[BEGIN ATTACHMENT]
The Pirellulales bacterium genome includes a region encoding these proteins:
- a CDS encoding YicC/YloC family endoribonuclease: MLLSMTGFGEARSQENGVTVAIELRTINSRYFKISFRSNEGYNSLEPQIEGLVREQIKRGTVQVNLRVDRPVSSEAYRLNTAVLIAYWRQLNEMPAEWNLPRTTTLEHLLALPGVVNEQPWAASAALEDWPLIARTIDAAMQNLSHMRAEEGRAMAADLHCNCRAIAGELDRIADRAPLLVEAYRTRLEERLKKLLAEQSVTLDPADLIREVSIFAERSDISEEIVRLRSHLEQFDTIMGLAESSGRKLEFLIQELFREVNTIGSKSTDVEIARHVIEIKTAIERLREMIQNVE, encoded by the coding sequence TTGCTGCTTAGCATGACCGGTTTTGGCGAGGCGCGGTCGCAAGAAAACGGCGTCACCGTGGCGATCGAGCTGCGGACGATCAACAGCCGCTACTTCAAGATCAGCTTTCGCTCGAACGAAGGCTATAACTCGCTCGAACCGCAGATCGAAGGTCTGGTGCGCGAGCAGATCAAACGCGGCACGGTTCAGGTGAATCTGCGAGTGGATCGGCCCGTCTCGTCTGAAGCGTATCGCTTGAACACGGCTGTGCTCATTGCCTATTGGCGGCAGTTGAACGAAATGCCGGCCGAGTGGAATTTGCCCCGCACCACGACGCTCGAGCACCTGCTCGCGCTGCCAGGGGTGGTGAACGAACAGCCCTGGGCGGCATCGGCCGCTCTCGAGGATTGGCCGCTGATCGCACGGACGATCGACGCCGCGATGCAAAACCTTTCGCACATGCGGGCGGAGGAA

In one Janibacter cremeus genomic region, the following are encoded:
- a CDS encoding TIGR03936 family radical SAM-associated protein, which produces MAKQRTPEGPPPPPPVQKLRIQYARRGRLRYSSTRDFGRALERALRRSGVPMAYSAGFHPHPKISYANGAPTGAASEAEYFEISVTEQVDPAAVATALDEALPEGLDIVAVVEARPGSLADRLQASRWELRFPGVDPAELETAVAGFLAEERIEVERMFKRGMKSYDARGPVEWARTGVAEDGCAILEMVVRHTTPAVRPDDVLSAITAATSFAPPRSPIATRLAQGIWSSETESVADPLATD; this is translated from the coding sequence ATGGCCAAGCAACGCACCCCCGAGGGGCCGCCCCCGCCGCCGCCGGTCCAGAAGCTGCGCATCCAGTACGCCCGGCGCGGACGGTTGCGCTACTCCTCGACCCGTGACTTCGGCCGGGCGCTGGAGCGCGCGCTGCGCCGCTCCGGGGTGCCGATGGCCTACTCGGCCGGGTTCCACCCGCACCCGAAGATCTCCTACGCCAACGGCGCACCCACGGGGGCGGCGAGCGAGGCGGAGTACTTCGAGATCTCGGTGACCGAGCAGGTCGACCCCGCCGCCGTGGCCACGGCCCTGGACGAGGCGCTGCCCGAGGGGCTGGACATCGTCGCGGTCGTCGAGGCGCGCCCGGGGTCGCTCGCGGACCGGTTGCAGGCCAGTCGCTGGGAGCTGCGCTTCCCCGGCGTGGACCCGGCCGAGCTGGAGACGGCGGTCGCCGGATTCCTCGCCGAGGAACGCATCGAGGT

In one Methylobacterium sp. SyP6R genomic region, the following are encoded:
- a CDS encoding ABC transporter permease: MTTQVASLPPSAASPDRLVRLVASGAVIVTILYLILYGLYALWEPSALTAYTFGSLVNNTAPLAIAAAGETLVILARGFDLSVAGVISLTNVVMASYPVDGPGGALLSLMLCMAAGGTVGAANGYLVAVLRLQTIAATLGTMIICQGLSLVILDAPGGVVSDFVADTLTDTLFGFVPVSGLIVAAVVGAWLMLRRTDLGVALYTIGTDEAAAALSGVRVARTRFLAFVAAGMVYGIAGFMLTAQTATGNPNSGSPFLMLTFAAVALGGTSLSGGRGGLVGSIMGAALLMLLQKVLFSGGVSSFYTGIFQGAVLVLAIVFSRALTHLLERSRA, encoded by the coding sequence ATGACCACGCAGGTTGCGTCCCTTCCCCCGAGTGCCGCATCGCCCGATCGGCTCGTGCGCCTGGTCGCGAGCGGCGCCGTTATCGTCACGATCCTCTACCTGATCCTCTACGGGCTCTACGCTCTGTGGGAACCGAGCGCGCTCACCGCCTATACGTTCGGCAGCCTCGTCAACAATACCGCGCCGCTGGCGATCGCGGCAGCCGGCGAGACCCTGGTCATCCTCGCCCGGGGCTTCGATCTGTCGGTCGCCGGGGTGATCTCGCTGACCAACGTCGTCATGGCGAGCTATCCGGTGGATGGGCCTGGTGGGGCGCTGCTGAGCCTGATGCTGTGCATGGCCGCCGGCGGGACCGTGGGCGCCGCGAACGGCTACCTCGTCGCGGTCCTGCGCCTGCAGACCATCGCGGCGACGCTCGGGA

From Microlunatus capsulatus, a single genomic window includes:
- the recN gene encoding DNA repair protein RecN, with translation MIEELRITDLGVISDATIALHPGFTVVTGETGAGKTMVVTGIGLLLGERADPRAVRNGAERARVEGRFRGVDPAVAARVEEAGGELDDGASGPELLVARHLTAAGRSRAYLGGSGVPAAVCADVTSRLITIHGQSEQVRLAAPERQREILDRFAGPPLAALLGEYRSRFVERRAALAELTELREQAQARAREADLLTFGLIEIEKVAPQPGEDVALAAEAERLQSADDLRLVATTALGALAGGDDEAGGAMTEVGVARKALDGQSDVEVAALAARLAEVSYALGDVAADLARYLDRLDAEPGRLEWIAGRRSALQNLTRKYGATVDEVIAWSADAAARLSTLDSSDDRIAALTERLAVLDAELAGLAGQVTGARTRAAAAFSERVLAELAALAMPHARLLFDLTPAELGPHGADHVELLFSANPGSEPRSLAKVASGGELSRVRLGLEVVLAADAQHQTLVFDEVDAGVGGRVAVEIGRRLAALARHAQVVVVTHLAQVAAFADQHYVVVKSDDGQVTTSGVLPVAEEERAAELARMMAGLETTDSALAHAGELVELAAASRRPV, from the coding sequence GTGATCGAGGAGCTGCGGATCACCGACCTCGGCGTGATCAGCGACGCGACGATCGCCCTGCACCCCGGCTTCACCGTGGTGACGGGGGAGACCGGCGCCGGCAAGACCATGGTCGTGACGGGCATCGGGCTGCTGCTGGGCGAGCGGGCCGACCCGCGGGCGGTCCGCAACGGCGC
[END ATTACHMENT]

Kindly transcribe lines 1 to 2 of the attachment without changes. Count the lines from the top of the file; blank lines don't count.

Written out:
The Pirellulales bacterium genome includes a region encoding these proteins:
- a CDS encoding YicC/YloC family endoribonuclease: MLLSMTGFGEARSQENGVTVAIELRTINSRYFKISFRSNEGYNSLEPQIEGLVREQIKRGTVQVNLRVDRPVSSEAYRLNTAVLIAYWRQLNEMPAEWNLPRTTTLEHLLALPGVVNEQPWAASAALEDWPLIARTIDAAMQNLSHMRAEEGRAMAADLHCNCRAIAGELDRIADRAPLLVEAYRTRLEERLKKLLAEQSVTLDPADLIREVSIFAERSDISEEIVRLRSHLEQFDTIMGLAESSGRKLEFLIQELFREVNTIGSKSTDVEIARHVIEIKTAIERLREMIQNVE, encoded by the coding sequence TTGCTGCTTAGCATGACCGGTTTTGGCGAGGCGCGGTCGCAAGAAAACGGCGTCACCGTGGCGATCGAGCTGCGGACGATCAACAGCCGCTACTTCAAGATCAGCTTTCGCTCGAACGAAGGCTATAACTCGCTCGAACCGCAGATCGAAGGTCTGGTGCGCGAGCAGATCAAACGCGGCACGGTTCAGGTGAATCTGCGAGTGGATCGGCCCGTCTCGTCTGAAGCGTATCGCTTGAACACGGCTGTGCTCATTGCCTATTGGCGGCAGTTGAACGAAATGCCGGCCGAGTGGAATTTGCCCCGCACCACGACGCTCGAGCACCTGCTCGCGCTGCCAGGGGTGGTGAACGAACAGCCCTGGGCGGCATCGGCCGCTCTCGAGGATTGGCCGCTGATCGCACGGACGATCGACGCCGCGATGCAAAACCTTTCGCACATGCGGGCGGAGGAA